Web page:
As a teenager, my father would often say “Choose your friends well, they will shape the person you become”. Over the years, he would positively endorse my choice of friends, thereby reinforcing his initial advice.
His advice is also backed up by research. A 2013 Gallup Consumption Survey, showed a strong association between a person’s (consumption) habits and their circle of friends and family.
In choosing a partner, it’s good to meet the close social circle of the prospect. You will get a sense of what drives and shapes them outside of work. Habits and social pressures will also become apparent.
Also, consider the impact of your proposed partnership on one’s social equity. How prestigious is it for the prospect to introduce themselves as a partner in the venture.
Get your friends, colleagues, advisors and family to meet with the prospect as well. They may give you insights and perspectives that could prove useful. I have three advisors, who help me evaluate future prospects. They include, a senior HR and Behavioural expert, A former business partner and mentor, and my Life Partner (wife).
It is important to remember that the advice or feedback of your advisors or friends, are merely data points. The decision is ultimately yours to make.
5. Future Planning – Business Plan
Recently, I explored a partnership with someone I saw a lot of promise in.
Our advisor recommend that we each forecast the next 3 years financials. Separate financials for two scenarios: (i) individually and (ii) if we came together. We did this independently, yet arrived at the same conclusion that financially it did not tally with our expectations of the partnership.
The discipline of putting this down and discussing it, was an eye opener. We mutually decided not to go ahead on that particular venture.
It’s vital that you and your partner, want the same thing in the same sense.
The “same thing” is what you want.
For eg., to be a national full service firm in 3 years.
The “same sense” is how you get there.
For eg., you could get there by a franchise type model that is quick, fewer hassles in the short term, but maybe unstable in the long term. Your partner on the other hand may want to build an integrated partnership slowly and organically.
A business plan is an excellent way of putting this down. At Vahura, we help senior lawyers draft business plans for their practice areas. We find that it is an excellent way for someone to honestly evaluate where they are and where they want to go. An important outcome of future planning is also the identification of clear goals.
6. Propose & Close
The previous 5 stages would have given you enough information to put together a strong proposal.
What tends to hold us back at this stage is fear and resistance.
The WFWAB (why fix what aint broke) monster will tell you that things are great as it is, and that you may regret this, if things don’t work out. It is easy to confuse this natural fear, with our “gut-feel” that this isn’t right.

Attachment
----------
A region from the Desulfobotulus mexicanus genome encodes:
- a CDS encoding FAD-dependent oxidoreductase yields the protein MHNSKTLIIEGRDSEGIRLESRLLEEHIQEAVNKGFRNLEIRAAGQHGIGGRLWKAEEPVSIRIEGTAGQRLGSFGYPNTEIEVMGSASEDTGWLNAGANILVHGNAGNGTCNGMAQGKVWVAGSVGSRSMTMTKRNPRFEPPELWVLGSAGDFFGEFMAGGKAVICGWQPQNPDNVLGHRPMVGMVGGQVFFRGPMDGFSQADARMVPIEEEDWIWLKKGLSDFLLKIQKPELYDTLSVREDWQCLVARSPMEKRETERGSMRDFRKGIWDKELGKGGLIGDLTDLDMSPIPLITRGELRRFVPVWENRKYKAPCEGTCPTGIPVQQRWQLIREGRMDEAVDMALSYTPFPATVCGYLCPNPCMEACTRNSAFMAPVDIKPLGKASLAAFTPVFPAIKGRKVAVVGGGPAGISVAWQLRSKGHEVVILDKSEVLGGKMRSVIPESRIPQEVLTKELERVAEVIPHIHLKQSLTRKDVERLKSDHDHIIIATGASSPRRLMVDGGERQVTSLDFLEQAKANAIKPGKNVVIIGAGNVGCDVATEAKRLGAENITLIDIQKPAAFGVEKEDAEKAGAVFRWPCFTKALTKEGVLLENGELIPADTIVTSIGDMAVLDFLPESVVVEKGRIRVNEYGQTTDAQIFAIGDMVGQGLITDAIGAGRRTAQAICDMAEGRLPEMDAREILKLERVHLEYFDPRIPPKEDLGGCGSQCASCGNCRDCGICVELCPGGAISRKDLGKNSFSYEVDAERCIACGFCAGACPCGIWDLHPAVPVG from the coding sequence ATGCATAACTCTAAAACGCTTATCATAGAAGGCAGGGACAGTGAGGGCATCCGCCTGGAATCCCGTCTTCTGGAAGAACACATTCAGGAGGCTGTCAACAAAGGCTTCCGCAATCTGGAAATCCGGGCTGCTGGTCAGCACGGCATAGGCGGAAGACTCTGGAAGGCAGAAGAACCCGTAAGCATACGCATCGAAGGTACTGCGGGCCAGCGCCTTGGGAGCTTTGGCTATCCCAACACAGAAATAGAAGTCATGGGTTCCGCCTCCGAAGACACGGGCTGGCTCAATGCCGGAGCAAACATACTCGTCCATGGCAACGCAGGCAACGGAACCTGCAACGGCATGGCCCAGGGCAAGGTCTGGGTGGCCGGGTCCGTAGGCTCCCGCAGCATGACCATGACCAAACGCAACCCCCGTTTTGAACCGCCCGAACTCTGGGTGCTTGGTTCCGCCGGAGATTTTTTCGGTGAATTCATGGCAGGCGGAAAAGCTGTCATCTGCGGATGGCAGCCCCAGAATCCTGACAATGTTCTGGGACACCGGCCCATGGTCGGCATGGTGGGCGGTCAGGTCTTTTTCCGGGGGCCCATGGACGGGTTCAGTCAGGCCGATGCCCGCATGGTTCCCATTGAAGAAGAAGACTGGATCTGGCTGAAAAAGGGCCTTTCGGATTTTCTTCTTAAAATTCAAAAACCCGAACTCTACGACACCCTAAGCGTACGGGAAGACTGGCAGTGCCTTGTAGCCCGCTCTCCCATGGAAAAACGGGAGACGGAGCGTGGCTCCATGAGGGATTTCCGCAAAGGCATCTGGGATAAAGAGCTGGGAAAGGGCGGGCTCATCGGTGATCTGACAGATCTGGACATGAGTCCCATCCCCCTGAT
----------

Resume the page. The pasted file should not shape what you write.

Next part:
Examine the root cause of the fear and resistance, to know the difference. Once you have moved past the WFWAB monster, put together a proposal that covers not just the entry point, but also future developments in the partnership. The formula or system can be closely linked to the goals that emerge from step 5 – “Future Planning – Business Plan”.
Time is of the essence in making a proposal and closing it. I’ve seen too many partners be indecisive and use ‘busy-ness’ as an excuse to delay and drag the process.
If the decision is not to go ahead, closing the loop quickly and clearly is also important. As Shri Krishna said in the Bhagavad Gita “Indecision is the worst sin”.
7. Legalize It
When we started Rainmaker, the four of us were all lawyers. We were also friends from law school.
We had an informal understanding of our equity sharing, along with our angel investor. In the excitement of getting to work and by being over polite, we neglected getting the paperwork done.
Four lawyers and no paperwork! A couple of years later, when we wanted to buy out our angel investor, this neglect made things difficult for us.
The middle class mentality is to view “legal documents” and paperwork as a signal of distrust. We forget that it is the standard thing to do – especially in business. It is the rule and not the exception.
It’s important to sign all the documents (after reading it carefully), issue shares, update the registers, sign the partnership deed and complete all formalities in writing, that are fully reflective of your verbal understanding.
Some of us may seem reticent about pushing this through. If that is the case, get your lawyer or advisor to do the pushing for you. If you are on my own, treat yourself like a client and act accordingly. Remember, its not fully done, till you sign.
What about my gut feel about a person? Why bother with all of these steps?
Daniel Kahneman is a renowned psychologist and Nobel Laureate in Economics. He has written one of the best non-fiction books, that I’ve ever read (and re-read) – Thinking, Fast and Slow. Kahneman reveals where we can and cannot trust our intuition. He offers insights and tips that we can use to apply our ‘gut thinking correctly’ and when we should slow down and make more thoughtful decisions.
To answer the question in the words of Kahneman, “The effort invested in ‘getting it right’ should be commensurate with the importance of the decision.”